Ning: A Grown-Up MySpace, a New Web Platform

The main purpose of this blog is to look at emerging Web features as they move from the overheated giantism of, say, YouTube and Wikipedia, to more measured mainstream use. And so today I take up Ning.

The latest project of Netscape founder Marc Andreessen, Ning lets you set up your own social network outside the teen-graffiti-ed walls of MySpace or FaceBook.

A Ning network takes less than five minutes to set up. Choose a name, template and a set of widgetized features (text box, photos, video, blog, etc.) and you’re up and running. You are now proprietor of a social network. Just add people.

What strikes me about Ning is–its likeable social-networking-without-the-idiots premise notwithstanding–how much it resembles other plug-and-play platforms that let you build, with almost alarming ease, what is essentially a free Web site under a different name.

  • Wetpaint.com lets you create a Web community using the wiki metaphor.
  • WordPress, the service upon which this blog rides, provides a growing suite of tools that help you turn a basic blog into a widgetized visitors center. [Ditto Brother Google’s Blogger tool.]
  • Netvibes started as a feedreader, but increasingly is a personalized multimedia content platform you can share with others.  
  • Freewebs lets you build a free, utterly serviceable Web site with the same five-minute drill as the others on this list.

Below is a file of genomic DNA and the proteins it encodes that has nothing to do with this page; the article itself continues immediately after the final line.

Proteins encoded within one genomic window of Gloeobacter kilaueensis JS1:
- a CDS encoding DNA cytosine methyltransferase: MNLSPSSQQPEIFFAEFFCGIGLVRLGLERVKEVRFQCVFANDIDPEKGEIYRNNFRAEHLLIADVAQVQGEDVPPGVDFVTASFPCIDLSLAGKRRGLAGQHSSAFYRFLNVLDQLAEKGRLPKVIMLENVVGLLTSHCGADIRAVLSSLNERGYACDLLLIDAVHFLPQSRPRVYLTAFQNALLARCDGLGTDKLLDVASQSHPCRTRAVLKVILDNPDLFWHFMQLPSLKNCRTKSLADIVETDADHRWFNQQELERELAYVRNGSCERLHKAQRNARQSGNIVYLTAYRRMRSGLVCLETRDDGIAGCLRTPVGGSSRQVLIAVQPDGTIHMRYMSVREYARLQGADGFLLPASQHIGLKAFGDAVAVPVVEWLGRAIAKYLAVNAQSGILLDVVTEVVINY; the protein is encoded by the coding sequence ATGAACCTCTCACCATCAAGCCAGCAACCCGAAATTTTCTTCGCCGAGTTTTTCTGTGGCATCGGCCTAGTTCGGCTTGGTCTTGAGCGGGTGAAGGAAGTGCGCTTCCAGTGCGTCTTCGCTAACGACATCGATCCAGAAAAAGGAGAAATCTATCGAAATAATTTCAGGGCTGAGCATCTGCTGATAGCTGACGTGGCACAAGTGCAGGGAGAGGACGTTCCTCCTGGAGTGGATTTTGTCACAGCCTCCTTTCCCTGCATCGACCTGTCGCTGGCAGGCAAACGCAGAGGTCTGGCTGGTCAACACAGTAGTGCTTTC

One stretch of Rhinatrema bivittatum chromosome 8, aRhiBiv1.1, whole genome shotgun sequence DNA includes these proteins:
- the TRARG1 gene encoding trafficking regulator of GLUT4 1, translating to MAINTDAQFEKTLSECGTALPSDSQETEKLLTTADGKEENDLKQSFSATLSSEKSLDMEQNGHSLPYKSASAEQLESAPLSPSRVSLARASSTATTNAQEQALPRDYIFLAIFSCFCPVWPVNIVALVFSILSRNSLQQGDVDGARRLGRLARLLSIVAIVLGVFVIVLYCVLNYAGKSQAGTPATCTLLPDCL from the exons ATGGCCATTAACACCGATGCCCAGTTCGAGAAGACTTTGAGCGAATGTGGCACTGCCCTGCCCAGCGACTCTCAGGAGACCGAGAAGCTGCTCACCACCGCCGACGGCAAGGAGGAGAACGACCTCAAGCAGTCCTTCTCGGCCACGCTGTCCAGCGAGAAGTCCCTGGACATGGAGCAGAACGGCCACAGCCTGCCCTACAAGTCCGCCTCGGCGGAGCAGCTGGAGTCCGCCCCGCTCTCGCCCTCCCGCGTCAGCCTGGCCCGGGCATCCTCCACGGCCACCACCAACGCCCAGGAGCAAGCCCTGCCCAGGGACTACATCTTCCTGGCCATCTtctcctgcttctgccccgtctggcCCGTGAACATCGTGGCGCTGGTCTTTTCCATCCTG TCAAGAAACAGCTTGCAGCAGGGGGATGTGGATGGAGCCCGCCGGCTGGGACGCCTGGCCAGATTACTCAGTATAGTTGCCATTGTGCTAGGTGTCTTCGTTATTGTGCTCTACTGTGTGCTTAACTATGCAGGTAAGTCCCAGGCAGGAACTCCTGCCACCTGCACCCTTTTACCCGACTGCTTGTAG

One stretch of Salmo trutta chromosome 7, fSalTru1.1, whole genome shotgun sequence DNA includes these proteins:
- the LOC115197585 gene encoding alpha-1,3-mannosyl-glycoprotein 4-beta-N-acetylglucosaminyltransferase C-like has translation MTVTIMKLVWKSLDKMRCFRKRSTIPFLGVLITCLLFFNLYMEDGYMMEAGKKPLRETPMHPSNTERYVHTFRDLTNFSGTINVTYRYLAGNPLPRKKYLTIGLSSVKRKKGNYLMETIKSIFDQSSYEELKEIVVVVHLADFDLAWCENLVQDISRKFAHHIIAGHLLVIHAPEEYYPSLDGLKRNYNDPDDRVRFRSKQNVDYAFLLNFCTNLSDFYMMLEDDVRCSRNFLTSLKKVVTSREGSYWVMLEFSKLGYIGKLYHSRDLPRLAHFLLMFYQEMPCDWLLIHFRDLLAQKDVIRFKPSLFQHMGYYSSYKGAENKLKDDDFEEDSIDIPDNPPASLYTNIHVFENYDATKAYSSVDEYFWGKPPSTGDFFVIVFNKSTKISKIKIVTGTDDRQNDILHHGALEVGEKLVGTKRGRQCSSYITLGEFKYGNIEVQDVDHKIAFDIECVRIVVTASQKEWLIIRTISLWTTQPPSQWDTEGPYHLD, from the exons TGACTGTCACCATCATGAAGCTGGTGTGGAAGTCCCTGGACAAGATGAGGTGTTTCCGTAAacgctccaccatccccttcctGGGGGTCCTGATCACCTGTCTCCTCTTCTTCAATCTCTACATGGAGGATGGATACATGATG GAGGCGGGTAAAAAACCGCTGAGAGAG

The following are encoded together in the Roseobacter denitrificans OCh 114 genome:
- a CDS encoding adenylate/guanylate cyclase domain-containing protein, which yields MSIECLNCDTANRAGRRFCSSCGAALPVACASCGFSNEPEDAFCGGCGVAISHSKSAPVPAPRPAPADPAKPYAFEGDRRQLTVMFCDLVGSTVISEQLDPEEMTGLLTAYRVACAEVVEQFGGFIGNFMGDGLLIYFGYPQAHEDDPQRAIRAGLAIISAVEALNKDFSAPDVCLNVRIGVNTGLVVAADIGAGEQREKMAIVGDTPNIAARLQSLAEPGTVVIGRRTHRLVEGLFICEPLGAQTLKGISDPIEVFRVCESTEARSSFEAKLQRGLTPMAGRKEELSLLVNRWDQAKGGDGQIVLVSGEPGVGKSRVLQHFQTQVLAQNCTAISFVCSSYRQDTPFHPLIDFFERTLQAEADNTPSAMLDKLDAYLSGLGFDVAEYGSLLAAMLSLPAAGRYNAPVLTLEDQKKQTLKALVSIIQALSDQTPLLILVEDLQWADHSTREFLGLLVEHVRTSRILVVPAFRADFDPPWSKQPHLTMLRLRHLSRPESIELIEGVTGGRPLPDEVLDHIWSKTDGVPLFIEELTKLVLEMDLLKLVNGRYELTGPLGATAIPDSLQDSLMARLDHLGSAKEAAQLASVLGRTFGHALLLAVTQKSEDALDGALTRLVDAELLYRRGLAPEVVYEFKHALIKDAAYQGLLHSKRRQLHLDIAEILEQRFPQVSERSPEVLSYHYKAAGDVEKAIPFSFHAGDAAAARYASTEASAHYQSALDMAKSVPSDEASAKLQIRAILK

Remember how, just two or three years ago, we all proclaimed that blogs had pushed the cost of publishing on the Web to practically zero?

These emerging products are doing the same with rich-media Web experiences. What used to be the domain of html coders and fancy Web design houses is now in the hands of just about anybody with two index fingers and a $400 computer.

I know the primitive sites these tools create will never replace the nuanced, deep and well-developed sites that major enterprises need and want. But I know this: the marketplace often rewards easy-but-servicable over complex-but-better. And certainly most folks would prefer free to paid. I would not want to be trying to sell Dreamweaver  five years from now. 

Explore posts in the same categories: Ning, social networks, UGC, wetpaint, widgets

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